FIG. 3 illustrates a second embodiment of a conventional level translator circuit 200 coupled between distinct power supplies. In this configuration, the inverter is eliminated and the source of nfet transistor 204 is connected to the gate input of the nfet transistor 208, which is connected to the output of the Vddl circuit 14″. Also, the gate of nfet transistor 204 is connected directly to the Vddl supply. This circuit 200 operates as follows: For propagation of a logical ‘0’ from the Vddl circuit cloud 14″, nfet transistor 204 is on and nfet transistor 208 is off, thereby relinquishing control of node-Z. Since nfet transistor 204 is on, node-1 is now at O-volts turning on pfet transistor 206, raising node-Z to Vddh volts, which in turn shuts off pfet transistor 202, which reinforces the node-1 level of 0-volts. Also note that this circuit configuration is inverting.
For propagation of a logical ‘1’ from the Vddl circuit, nfet transistor 204 is on until the voltage at node-1 can rise to Vddl-Vtn. This voltage rise begins to shut off pfet transistor 206. Nfet transistor 208 is now active and pulling node-Z low, which in turn activates pfet transistor 202, which raises the node-1 potential to Vddh, which in turn shuts off the leakage from pfet transistor 206.
In each of these embodiments, a basic problem is that there is a contention between nfet transistors 104 or 204 and pfet transistors 102 or 202 when translation takes place. When translation is initiated, these transistors are fighting each other for control of the output. In addition, due to sizing constraints, the nfet transistors 104 or 204 must be stronger than the pfet transistors 102 or 202. In so doing, there is poor rising low-to-high performance in the output node.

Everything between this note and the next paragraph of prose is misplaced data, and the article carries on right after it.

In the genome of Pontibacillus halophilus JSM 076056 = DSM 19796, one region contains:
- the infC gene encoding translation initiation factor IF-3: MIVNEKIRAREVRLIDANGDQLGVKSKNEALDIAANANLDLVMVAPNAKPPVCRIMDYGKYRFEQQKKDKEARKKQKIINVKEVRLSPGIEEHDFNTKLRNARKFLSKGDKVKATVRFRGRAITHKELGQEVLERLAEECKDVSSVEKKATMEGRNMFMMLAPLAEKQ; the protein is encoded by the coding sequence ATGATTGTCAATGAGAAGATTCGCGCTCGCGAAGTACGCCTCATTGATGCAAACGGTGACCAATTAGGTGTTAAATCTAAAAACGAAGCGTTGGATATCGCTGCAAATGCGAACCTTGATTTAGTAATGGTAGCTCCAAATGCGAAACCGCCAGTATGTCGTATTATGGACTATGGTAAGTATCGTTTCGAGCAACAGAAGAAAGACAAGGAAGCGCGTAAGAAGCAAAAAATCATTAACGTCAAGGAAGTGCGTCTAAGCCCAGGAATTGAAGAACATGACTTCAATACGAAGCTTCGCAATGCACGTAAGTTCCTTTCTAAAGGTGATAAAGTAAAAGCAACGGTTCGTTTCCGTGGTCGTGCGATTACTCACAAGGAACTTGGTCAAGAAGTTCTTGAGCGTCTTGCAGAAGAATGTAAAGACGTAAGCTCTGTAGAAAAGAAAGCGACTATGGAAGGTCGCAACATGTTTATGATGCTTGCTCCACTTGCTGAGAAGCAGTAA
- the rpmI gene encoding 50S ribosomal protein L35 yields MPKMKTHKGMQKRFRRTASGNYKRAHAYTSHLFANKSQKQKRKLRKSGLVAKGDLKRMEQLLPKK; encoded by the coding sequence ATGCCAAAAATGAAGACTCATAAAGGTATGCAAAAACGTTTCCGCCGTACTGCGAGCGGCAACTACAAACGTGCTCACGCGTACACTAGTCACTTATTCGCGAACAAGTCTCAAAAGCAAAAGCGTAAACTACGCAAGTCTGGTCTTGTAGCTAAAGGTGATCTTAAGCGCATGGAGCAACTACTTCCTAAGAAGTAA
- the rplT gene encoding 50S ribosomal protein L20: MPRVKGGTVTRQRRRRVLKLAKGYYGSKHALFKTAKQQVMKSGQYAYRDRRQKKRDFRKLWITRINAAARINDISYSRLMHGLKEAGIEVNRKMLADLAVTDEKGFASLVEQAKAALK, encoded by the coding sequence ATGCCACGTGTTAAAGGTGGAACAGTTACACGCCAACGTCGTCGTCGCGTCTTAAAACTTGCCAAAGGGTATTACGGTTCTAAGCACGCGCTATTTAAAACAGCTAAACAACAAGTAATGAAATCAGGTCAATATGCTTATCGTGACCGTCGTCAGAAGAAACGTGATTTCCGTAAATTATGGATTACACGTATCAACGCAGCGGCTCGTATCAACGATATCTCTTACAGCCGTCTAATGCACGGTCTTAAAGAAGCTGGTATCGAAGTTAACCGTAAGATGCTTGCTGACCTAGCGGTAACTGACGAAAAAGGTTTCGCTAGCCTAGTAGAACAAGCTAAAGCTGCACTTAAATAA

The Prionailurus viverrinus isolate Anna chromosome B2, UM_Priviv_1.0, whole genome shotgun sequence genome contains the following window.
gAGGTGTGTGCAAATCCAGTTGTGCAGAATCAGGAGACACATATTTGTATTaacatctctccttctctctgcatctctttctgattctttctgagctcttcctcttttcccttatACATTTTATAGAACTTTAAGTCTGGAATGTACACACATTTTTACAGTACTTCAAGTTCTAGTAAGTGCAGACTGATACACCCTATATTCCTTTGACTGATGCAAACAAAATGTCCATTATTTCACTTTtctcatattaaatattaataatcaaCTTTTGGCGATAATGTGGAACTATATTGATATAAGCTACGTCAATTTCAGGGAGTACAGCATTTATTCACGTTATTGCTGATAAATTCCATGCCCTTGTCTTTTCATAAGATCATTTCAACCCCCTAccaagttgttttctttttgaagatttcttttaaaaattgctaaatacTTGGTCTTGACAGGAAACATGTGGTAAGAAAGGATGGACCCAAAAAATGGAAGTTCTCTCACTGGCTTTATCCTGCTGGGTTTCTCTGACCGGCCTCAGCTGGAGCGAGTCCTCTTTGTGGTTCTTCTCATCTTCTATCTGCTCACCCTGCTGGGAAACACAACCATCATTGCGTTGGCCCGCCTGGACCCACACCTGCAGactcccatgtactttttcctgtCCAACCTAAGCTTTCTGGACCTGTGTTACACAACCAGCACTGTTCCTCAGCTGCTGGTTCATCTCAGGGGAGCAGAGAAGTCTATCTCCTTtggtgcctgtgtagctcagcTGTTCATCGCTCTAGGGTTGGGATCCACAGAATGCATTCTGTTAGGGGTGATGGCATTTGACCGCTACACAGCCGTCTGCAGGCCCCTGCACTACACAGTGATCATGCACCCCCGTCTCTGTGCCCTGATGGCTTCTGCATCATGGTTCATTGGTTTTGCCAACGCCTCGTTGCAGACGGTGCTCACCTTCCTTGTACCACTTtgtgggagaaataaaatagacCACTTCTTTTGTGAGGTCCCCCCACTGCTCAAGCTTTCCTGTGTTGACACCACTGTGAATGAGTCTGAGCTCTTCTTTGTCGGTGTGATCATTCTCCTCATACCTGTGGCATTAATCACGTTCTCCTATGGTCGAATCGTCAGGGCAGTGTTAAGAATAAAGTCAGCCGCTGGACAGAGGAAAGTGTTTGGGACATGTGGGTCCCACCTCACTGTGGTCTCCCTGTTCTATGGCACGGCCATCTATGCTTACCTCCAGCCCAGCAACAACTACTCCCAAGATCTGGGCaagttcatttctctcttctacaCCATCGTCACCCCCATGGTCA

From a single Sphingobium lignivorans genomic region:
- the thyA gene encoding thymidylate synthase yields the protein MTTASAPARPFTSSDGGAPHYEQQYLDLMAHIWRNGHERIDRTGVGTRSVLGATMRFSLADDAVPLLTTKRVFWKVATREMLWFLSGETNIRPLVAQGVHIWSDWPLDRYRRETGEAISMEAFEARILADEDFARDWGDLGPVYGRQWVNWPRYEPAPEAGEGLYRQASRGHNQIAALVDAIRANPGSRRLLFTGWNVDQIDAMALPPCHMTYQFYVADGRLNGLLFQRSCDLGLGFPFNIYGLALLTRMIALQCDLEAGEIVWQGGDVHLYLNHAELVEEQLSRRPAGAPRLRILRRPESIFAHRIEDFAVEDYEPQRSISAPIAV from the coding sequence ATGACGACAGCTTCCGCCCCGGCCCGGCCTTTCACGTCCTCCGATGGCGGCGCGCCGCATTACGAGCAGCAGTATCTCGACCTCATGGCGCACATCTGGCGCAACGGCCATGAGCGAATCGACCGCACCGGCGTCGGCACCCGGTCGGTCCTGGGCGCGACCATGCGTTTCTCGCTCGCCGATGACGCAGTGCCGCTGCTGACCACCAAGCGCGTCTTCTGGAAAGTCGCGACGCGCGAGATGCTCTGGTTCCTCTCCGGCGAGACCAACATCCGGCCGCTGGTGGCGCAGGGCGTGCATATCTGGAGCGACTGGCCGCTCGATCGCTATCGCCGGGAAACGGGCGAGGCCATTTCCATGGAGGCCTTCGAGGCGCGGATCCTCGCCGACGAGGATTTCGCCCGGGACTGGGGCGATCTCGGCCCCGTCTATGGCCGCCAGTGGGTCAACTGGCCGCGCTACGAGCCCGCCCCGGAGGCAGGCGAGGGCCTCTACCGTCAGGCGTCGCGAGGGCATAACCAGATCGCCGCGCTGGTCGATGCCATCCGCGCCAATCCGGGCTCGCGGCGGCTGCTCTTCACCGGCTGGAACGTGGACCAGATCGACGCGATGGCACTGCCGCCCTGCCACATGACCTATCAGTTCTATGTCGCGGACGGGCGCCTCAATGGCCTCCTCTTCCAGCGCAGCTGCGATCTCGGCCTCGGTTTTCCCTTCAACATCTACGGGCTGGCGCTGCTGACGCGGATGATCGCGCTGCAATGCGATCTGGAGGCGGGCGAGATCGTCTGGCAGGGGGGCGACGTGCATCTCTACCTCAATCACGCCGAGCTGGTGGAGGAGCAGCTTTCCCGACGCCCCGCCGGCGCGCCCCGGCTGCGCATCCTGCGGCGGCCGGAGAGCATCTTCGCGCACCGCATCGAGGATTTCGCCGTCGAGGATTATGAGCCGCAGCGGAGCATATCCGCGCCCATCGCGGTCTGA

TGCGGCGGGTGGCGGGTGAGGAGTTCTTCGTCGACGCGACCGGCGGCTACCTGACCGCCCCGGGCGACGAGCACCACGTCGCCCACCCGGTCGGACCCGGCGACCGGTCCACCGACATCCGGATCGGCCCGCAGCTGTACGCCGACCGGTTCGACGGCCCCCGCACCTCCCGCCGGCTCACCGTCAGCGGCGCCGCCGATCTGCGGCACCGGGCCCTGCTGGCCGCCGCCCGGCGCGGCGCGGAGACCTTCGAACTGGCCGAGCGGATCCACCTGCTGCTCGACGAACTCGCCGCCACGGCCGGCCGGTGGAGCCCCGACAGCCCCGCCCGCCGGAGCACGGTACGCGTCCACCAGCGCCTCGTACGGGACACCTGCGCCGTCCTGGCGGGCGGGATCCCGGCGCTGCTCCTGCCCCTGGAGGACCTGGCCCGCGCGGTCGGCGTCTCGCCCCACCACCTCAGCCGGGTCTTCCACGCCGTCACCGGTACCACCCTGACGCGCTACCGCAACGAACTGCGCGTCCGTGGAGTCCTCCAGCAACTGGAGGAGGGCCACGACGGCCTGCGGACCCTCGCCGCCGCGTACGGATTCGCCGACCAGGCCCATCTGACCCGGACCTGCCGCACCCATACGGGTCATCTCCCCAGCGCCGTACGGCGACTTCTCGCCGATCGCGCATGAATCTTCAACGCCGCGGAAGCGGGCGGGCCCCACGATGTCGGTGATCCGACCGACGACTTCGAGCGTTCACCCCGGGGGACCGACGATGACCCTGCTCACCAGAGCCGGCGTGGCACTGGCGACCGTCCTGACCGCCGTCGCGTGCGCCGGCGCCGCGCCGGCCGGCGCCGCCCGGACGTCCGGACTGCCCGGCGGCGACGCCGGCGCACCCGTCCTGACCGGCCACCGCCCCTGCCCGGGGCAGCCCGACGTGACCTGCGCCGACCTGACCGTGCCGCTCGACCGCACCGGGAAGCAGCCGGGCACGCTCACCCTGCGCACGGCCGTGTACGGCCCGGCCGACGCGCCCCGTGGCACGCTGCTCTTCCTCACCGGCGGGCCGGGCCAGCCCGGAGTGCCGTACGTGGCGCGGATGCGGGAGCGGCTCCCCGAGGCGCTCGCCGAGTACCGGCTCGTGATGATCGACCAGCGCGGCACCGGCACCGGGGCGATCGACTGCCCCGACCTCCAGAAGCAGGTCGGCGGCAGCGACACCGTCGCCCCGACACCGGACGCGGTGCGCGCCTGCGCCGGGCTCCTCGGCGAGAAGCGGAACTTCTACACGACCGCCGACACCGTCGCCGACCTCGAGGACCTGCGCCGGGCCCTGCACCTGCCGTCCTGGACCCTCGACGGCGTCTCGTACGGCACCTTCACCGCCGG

Accordingly, the contention between nfet transistors 104 or 204 and pfet transistors 102 or 202 affects the speed and performance of the level translator 100 or 200. Accordingly, what is desired is a level translator circuit that minimizes the time that these transistors are in contention so as to maximize the performance of the circuit and minimize its power dissipation. The circuit should be cost effective and have performance characteristics equal to or greater than conventional circuits. The circuits should also be easily implemented utilizing existing processes. The present invention addresses such a need.
A level translator circuit for use between a lower voltage potential circuit and a higher voltage potential circuit is disclosed. The translator circuit comprises a first transistor coupled to the lower voltage potential circuit and a bootstrap mechanism coupled to the first transistor. The circuit includes a second transistor coupled to the first transistor, a higher voltage potential and the higher voltage potential circuit, and a third transistor coupled to the higher voltage potential circuit, the higher voltage potential and the second transistor. Finally, the circuit includes a fourth transistor coupled to the higher voltage potential circuit, the third transistor and the lower voltage potential circuit. The bootstrap mechanism allows for the dynamic modulation of the first transistor to maximize translation speed and to minimize power consumption. A level translator circuit in accordance with the present invention utilizes a bootstrap mechanism in the gate of the input transistor to allow translating between a low voltage potential to a high voltage potential to be performed more efficiently.
FIG. 1 is a simple block diagram of a level translator system.
FIG. 2 illustrates a first embodiment of a conventional level translator circuit coupled between distinct power supplies.
FIG. 3 illustrates a second embodiment of a conventional level translator circuit coupled between distinct power supplies.